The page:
- Sep. 30, 2020
- Sep. 29, 2020
- Sep. 29, 2020
on March 13, 1998
(English translation prepared by the Bank staff based on the Japanese original)
April 14, 1998
Bank of Japan
A Monetary Policy Meeting of the Bank of Japan Policy Board was held in the Head Office of the Bank of Japan in Tokyo on Friday, March 13, 1998, from 9:00 a.m. to 11:28 a.m., and from 0:40 p.m. to 2:10 p.m. 1
Policy Board Members Present Mr. Y. Matsushita, Chairman, Governor of the Bank of Japan 2
Mr. S. Koino, appointed member
Mr. Y. Gotoh, appointed member
Mr. S. Taketomi, appointed member
Mr. T. Nakagawa, representative of the Ministry of Finance
Mr. Y. Fujishima, representative of the Economic Planning Agency
Reporting Staff Mr. T. Fukui, Senior Deputy Governor
Mr. A. Nagashima, Deputy Governor for International Relations
Mr. J. Yonezawa, Executive Director
Mr. Y. Yamaguchi, Executive Director
Mr. T. Kawase, Director, Policy Planning Department
Mr. K. Takeshima, Director, Credit and Market Management Department
Mr. Y. Kawahara, Adviser to the Governor, Credit and Market Management Department
Mr. M. Matsushima, Director, Research and Statistics Department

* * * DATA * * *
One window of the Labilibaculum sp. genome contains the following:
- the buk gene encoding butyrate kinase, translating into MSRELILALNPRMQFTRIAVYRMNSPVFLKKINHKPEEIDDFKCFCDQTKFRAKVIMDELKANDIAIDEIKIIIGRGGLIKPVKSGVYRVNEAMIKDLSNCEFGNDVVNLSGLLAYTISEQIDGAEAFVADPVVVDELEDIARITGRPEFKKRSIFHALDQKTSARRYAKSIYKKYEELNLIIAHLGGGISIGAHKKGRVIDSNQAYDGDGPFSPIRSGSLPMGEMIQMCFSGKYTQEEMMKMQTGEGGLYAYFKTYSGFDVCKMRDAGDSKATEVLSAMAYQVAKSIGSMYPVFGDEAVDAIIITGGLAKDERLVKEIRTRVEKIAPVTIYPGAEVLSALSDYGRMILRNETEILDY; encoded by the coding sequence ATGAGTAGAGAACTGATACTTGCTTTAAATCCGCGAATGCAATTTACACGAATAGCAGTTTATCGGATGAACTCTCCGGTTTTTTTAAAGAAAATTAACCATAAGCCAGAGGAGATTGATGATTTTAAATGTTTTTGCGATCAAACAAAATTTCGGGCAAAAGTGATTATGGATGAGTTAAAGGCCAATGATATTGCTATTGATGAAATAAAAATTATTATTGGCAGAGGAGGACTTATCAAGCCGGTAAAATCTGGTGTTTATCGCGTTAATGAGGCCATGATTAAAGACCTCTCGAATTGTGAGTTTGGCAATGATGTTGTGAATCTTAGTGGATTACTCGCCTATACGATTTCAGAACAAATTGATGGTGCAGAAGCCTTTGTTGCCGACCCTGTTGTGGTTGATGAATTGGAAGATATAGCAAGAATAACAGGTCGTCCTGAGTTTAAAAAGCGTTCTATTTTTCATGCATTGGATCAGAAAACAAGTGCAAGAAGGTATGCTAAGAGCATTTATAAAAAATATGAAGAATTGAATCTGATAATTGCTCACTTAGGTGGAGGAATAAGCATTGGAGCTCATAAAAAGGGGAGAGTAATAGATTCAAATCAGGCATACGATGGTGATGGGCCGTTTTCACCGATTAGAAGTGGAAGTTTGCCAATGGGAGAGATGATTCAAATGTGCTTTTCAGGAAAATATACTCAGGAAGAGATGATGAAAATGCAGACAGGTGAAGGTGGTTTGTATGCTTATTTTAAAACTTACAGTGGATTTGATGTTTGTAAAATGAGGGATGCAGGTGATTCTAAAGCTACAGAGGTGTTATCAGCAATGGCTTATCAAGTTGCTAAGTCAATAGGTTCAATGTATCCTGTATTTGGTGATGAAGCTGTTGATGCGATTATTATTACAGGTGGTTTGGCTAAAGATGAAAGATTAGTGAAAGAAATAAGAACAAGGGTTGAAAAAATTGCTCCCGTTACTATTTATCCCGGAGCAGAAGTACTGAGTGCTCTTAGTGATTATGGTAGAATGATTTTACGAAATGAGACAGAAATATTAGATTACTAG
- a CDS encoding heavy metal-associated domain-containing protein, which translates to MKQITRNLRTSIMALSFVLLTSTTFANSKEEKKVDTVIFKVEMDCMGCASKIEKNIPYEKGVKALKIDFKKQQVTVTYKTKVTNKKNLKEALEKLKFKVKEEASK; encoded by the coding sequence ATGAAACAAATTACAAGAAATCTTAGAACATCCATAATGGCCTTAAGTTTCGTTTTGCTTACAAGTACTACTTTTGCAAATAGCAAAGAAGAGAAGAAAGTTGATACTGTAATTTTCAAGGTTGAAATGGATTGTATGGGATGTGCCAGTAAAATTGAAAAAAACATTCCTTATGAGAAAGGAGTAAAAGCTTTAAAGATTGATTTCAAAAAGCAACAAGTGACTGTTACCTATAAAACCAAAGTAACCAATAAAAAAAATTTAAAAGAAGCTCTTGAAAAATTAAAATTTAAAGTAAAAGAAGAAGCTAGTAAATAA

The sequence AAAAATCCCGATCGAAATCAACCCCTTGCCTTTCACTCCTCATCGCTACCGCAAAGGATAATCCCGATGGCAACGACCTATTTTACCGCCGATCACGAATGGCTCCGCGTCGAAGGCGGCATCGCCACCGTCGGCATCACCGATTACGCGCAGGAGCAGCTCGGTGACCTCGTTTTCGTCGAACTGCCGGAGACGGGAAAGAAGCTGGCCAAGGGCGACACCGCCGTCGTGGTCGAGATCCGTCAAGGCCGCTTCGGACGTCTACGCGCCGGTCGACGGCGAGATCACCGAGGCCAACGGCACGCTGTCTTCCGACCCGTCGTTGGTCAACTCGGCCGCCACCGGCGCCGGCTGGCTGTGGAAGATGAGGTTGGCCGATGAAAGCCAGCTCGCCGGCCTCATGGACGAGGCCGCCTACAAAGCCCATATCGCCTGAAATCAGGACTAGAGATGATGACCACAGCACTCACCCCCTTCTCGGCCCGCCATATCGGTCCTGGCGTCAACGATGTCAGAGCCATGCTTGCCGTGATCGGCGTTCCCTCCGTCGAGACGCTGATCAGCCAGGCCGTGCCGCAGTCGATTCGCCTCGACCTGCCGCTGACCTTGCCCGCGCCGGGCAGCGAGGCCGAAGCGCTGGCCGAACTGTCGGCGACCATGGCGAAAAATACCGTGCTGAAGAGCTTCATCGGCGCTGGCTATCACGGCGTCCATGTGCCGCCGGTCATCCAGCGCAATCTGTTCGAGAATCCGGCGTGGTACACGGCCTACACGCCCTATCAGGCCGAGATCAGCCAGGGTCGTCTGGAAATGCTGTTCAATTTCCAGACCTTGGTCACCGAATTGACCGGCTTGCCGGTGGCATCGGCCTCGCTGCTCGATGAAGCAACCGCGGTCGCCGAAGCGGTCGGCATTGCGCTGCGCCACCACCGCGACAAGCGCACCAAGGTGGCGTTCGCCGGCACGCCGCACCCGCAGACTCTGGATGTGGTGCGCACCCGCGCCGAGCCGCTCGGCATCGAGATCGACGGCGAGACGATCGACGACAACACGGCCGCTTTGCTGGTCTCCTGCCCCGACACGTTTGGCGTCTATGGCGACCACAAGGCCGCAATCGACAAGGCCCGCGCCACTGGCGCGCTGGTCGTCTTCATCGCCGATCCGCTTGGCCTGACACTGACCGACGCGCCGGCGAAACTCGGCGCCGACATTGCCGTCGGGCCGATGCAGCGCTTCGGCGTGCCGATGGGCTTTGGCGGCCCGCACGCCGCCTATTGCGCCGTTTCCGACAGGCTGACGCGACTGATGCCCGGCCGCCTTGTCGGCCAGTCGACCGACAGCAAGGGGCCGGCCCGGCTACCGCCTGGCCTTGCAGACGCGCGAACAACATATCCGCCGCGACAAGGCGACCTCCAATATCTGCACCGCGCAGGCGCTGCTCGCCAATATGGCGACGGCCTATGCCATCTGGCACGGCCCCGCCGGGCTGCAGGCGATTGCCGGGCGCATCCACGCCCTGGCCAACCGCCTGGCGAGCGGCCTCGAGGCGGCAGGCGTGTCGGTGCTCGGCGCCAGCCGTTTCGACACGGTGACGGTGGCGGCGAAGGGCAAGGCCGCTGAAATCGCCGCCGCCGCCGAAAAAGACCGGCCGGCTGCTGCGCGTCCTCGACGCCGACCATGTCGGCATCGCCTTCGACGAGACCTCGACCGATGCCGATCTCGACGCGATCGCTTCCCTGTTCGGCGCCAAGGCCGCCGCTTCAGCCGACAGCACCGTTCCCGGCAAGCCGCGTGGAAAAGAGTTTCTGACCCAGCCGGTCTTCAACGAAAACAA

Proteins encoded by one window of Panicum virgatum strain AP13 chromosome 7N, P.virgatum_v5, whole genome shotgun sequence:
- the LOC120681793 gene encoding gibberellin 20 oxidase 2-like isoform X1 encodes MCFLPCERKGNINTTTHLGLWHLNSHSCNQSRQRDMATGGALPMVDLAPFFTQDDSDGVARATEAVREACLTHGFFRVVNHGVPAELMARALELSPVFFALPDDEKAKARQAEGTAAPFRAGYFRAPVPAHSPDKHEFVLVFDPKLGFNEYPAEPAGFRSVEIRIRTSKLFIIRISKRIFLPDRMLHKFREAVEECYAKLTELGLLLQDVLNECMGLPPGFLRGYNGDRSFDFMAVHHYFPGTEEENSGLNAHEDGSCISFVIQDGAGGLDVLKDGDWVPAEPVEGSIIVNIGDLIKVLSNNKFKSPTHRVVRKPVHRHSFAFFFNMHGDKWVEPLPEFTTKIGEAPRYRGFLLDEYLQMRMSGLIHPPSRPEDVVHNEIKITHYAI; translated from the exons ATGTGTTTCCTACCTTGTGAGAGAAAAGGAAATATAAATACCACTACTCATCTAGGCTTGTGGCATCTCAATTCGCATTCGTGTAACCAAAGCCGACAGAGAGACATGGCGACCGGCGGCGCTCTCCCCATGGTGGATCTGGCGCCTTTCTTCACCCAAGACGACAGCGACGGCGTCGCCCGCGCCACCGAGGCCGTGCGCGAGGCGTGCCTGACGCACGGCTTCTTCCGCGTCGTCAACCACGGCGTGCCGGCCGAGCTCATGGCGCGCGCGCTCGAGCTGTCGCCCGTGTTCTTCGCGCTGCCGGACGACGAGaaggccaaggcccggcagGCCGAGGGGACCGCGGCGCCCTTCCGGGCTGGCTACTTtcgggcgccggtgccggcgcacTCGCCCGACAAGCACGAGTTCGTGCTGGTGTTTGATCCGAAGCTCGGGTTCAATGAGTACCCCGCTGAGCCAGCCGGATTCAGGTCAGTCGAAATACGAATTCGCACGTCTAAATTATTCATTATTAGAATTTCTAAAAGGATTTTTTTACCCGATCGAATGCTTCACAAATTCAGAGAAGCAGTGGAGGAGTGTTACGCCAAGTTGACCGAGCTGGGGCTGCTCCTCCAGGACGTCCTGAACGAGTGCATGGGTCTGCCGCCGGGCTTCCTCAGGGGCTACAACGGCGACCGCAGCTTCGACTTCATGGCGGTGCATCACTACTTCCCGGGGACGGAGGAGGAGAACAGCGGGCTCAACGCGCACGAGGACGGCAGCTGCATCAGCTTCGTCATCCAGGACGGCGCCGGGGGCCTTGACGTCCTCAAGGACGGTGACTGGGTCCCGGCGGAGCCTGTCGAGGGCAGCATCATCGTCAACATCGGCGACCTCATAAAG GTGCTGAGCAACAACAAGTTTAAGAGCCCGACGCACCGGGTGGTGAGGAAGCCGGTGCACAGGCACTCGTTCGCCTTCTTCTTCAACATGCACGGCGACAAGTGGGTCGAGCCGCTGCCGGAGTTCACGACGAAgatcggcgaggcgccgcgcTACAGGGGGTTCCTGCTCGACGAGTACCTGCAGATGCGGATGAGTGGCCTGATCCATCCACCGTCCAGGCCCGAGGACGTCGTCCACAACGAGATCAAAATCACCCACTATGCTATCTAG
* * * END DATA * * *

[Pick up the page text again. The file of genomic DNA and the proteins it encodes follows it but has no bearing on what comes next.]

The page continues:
Secretariat of the Monetary Policy Meeting Mr. T. Mitani, Director, Secretariat of the Policy Board
Mr. S. Watanabe, Associate Adviser, Secretariat of the Policy Board
Mr. K. Yamamoto, Chief Manager, Planning Division, Policy Planning Department
Mr. M. Amamiya, Associate Adviser, Policy Planning Department
Before proceeding with the meeting, the three members having voting rights present at the meeting elected from among themselves Mr. Koino as acting chairman to substitute for Mr. Matsushita during the latter's appearance before the Budget Committee of the House of Representatives in response to a request to give his opinion on various issues.
Market operations in the period since the previous meeting on February 26, 1998 were conducted in accordance with the guideline determined at the previous meeting, which was to encourage the uncollateralized overnight call rate to remain on average slightly below the official discount rate. The Bank supplied ample liquidity to the market, utilizing various market operations instruments. As a result, the uncollateralized overnight call rate remained generally stable, although with some fluctuation.